What the left-wing squares who tried to smear Scruton throughout his life never understood, or refused to understand, is that human beings are social creatures of intense affectivity. Of course, this kind of social creature with fierce allegiances to family, community and country is antagonistic to the phantasmagoria of Karl Marx, who declared all such allegiances “bourgeois,” the walls of bias and prejudice that prevent utopian benevolence. Love of family, shared culture, and free association—all things that the hardened hearts of left-wing abolitionists can never understand—motivate the common man.

against the current is an appropriate title. The defense of family, culture, identity and freedom opposes the current of militant socialism and communism rooted in the abolitionist imagination of this meticulous third-rate thinker from Germany who has so poisoned the so-called intellectual class that dominates the bastions of Western culture and education. When Scruton writes, “We live in troubled times” and “The West adrift without leadership,” the reader may be surprised to learn that these prophetic words are from 1994, not 2014.

While it is fairly easy to discern the love that pulsed through Scruton’s heart and mind as he defended unfashionable common sense, the magnanimity of his heart and mind is evident in the concluding section of this book. This section reflects on Scruton’s last year, caught up in an attempted character assassination by a hacktivist journalist and the usual cowardice of nominally “conservative” politicians in breaking ties with someone labeled (even slanderously) a “racist.” However, Scruton was confirmed. The embarrassed Tory government reinstated him in his unpaid consultant position on the Building Better, Building Beautiful Commission. Such an uproar would cause every lesser soul to seek just vengeance. Not Scruton.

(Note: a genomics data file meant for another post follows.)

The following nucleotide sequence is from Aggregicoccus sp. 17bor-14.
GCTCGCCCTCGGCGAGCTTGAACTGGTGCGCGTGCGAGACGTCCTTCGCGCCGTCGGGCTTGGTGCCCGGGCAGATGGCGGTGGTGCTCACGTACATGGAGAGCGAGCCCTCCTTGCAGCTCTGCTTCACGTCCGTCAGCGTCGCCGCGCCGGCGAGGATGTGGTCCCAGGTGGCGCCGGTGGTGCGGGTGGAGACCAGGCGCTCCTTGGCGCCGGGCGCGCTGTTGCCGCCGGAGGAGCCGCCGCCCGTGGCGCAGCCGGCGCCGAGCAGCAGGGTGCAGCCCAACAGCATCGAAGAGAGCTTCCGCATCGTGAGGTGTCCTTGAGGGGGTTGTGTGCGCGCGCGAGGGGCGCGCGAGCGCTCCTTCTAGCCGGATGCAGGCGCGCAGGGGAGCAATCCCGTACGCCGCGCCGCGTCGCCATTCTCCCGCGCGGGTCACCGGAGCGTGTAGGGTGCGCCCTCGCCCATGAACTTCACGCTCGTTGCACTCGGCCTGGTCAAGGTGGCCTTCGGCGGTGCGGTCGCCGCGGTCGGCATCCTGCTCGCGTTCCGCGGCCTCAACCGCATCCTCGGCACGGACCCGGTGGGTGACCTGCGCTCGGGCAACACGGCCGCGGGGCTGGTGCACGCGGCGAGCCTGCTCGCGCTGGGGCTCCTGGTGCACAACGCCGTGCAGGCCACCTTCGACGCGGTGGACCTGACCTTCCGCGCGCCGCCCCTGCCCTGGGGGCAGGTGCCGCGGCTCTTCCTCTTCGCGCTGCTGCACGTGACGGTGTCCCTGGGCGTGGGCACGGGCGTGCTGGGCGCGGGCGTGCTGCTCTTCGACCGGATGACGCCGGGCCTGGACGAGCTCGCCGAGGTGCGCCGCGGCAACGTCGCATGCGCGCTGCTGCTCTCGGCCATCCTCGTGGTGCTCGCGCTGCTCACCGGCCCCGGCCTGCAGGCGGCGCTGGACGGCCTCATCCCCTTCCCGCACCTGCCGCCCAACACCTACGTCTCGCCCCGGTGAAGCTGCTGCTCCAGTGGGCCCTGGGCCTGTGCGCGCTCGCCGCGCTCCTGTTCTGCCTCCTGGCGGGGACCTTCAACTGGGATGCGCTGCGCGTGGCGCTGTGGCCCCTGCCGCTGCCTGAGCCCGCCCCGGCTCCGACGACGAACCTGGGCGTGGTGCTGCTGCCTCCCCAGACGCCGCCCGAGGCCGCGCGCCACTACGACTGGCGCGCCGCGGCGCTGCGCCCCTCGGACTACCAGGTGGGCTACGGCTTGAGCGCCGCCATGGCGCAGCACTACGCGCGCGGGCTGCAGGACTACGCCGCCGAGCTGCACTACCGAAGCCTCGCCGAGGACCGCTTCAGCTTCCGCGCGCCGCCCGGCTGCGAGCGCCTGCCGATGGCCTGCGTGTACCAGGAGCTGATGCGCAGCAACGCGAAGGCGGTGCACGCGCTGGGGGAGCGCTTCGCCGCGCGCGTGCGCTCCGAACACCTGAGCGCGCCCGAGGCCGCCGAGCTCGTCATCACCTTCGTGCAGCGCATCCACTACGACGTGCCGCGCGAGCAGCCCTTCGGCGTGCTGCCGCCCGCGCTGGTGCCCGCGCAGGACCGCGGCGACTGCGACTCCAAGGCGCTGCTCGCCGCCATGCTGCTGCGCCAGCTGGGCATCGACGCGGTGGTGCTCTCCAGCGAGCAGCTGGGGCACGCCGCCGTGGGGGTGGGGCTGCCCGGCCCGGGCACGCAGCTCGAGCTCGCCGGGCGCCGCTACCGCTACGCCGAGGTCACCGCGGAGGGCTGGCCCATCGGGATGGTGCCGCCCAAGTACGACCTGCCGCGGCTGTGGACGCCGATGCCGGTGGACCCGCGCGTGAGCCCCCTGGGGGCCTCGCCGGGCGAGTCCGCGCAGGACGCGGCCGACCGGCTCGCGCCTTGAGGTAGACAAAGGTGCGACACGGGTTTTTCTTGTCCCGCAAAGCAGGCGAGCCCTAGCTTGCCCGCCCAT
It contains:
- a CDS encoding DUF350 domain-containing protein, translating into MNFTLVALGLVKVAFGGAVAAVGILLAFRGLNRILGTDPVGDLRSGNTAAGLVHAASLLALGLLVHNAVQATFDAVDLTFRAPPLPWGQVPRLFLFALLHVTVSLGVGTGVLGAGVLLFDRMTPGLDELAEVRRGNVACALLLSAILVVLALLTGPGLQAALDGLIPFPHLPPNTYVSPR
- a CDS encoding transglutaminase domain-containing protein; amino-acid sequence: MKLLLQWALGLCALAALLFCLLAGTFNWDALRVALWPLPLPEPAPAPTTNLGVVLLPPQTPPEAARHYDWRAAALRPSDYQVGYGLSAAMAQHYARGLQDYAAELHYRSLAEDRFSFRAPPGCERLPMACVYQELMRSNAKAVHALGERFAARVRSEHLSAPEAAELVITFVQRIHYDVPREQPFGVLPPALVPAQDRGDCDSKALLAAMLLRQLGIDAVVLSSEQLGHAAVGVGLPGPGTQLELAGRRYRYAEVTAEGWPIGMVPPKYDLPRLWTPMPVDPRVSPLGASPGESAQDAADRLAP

“My 2019” is undoubtedly the highlight of this great work. Amid the turmoil of a cheating hit job, Scruton takes us through the meaning of Easter, Bach’s “St. Matthew Passion” and the importance of loving forgiveness in a world of cruelty and selfishness. Easter, so poignantly manifested that year in the Notre-Dame Cathedral fire (which I watched live on TV while studying with Roger in England), “reaffirms[s] of the creative principle and the love that brought about the death of Christ. The darkness that came upon the world that first Easter Saturday could only be dispelled by a renewal of that love, and that renewal comes through us.”

In a touching and poignant reflection on the tribulation that befell him after 50 years of public intellectual service that has moved people from around the world as much as his pseudo-friends in the cowardly Conservative Party who sang his awards hailed him, his friends, indeed – Christians, Muslims, Jews and atheists – came to his defense. He was reborn in that outpouring of love in his dark moment, his own hell. Scruton embodied this love of renewal in many ways.

Roger Scruton was certainly an imperfect and flawed hero, prophet, and saint hopeful, but an imperfect and flawed hero, prophet, and saint hopeful moved by love. Whether it was an effort to renew culture for love, to renew our commitments as citizens to one another for love, or to defend the importance of education—true education—for love of others and love of learning, love was the biggest theme that moved his being and forced him to share this love with others. The love he shared lives beyond the grave and will illuminate and touch the lives of many for centuries to come.

Paul Krause is editor-in-chief of VoegelinView and author from The Odyssey of Love: A Christian Guide to the Great Books (Wipf and Stock, 2021).